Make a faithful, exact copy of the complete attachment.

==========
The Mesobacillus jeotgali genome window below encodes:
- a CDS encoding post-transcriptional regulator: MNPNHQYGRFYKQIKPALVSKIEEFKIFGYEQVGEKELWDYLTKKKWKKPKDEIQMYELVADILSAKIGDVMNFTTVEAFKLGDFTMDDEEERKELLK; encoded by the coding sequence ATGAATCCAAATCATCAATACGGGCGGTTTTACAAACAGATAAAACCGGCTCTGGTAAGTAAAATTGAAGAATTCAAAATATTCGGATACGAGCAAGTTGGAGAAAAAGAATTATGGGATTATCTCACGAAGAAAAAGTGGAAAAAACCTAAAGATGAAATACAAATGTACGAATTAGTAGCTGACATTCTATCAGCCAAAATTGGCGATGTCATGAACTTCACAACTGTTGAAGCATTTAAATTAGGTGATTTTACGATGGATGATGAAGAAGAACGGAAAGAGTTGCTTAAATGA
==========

The Mesobacillus jeotgali genome window below encodes:
- a CDS encoding post-transcriptional regulator: MNPNHQYGRFYKQIKPALVSKIEEFKIFGYEQVGEKELWDYLTKKKWKKPKDEIQMYELVADILSAKIGDVMNFTTVEAFKLGDFTMDDEEERKELLK; encoded by the coding sequence ATGAATCCAAATCATCAATACGGGCGGTTTTACAAACAGATAAAACCGGCTCTGGTAAGTAAAATTGAAGAATTCAAAATATTCGGATACGAGCAAGTTGGAGAAAAAGAATTATGGGATTATCTCACGAAGAAAAAGTGGAAAAAACCTAAAGATGAAATACAAATGTACGAATTAGTAGCTGACATTCTATCAGCCAAAATTGGCGATGTCATGAACTTCACAACTGTTGAAGCATTTAAATTAGGTGATTTTACGATGGATGATGAAGAAGAACGGAAAGAGTTGCTTAAATGA